You might reach it after a tough six hour 4x4 drive from Arusha or you might arrive at Lake Natron after walking all the way from the Ngorongoro Highlands. What you can expect is the Ngaresero River – an extraordinary and unexpected contrast to the heat and dust. It flows clean and cool out of the Rift Valley wall into Lake Natron. The best way to reward yourself after the long travel is to make use of the opportunity to swim under the beautiful and dramatic waterfall that descends from the Ngaresero Springs.

Lake Natron is not really visited for its wildlife viewing. It is visited because of its breathtaking views. It is 24km wide and 56km long. The bright red lake derives its colours from salt-loving micro-organisms that flourish in its alkaline waters. This lake is the world’s most caustic body of water (saltlake) which means predators avoid its saline water and young birds are left to live in peace. Lake Natron is the world’s most important breeding site for the Lesser Flamingo. One can spot them from August to October.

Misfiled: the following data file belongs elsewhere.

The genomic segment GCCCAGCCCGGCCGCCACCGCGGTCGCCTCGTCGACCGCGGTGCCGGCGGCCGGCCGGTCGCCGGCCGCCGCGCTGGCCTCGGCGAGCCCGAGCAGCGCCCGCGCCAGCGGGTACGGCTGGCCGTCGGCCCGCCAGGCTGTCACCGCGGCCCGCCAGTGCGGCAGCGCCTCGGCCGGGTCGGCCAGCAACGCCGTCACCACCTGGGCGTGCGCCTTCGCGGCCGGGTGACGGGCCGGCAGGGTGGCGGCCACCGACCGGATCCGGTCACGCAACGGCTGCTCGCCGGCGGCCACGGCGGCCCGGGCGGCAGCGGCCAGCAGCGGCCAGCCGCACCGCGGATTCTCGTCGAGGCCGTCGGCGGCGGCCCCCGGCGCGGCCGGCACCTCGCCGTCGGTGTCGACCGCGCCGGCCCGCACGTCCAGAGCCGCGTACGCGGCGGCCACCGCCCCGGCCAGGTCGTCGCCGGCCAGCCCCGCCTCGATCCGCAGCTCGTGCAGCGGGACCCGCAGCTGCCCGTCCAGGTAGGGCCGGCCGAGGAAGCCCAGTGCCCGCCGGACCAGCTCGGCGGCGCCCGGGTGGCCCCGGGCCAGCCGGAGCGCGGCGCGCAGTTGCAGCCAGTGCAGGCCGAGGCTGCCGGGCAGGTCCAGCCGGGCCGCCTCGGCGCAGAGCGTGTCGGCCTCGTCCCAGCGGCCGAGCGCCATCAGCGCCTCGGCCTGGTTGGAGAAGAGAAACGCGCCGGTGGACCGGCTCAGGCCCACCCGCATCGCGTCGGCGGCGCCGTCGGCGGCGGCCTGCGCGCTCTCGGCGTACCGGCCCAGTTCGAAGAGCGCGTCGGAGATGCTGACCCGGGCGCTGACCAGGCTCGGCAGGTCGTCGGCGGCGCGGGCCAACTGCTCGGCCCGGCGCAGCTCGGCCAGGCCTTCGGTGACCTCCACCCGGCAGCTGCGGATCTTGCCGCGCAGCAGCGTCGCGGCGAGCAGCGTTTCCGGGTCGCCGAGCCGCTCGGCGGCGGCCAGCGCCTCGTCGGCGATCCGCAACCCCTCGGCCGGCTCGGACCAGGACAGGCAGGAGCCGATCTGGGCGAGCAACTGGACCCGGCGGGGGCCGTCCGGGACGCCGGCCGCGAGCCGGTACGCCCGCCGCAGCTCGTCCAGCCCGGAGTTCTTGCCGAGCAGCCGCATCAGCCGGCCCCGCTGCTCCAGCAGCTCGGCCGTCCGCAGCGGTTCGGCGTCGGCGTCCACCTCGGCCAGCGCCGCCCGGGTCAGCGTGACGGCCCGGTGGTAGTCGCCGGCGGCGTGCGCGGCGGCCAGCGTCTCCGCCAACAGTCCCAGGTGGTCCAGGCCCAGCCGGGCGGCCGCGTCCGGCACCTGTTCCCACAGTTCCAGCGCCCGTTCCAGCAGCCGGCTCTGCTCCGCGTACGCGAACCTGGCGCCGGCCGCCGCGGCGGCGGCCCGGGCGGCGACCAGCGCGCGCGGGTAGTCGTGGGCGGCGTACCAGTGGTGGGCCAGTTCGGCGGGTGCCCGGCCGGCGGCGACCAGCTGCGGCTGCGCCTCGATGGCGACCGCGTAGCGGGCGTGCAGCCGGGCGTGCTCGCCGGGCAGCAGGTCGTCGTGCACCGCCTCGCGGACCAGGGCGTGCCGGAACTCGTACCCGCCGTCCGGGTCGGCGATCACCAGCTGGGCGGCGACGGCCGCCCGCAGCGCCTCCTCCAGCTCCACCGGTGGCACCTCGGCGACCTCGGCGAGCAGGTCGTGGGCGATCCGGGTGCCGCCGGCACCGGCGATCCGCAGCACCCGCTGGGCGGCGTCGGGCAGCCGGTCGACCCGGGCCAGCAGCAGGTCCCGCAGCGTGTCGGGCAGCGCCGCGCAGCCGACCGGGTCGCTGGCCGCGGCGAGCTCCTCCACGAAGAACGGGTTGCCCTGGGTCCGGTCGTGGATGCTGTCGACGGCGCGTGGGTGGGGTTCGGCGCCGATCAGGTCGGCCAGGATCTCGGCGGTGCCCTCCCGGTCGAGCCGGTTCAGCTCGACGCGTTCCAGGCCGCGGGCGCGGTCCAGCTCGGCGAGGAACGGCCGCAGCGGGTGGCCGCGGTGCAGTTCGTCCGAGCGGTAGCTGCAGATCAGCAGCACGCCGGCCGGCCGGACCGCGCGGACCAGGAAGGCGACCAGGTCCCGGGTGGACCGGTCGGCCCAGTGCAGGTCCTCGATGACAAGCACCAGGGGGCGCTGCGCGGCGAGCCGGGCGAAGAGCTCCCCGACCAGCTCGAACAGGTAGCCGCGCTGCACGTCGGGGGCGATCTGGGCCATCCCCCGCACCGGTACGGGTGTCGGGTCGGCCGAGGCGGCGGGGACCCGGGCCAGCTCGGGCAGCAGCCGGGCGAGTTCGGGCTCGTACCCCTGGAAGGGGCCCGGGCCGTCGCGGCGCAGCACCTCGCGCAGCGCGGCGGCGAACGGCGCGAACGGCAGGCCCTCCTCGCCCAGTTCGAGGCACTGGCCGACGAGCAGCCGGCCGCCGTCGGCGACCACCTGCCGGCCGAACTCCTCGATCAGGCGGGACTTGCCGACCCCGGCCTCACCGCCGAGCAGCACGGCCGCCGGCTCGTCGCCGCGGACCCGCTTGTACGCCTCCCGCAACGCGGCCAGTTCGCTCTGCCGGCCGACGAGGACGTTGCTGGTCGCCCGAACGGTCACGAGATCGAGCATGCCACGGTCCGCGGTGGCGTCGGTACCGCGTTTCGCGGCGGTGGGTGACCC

The water temperature can reach 60 degrees Celsius when the lake is flooded with water that was heated underground. This is evident by the hot springs that sustain the lake.

A travel tip:
If you are visiting the shoreline, avoid walking in the mud. It will damage your footwear. If your footwear comes into contact with mud ask your guide to quickly clean off any mud.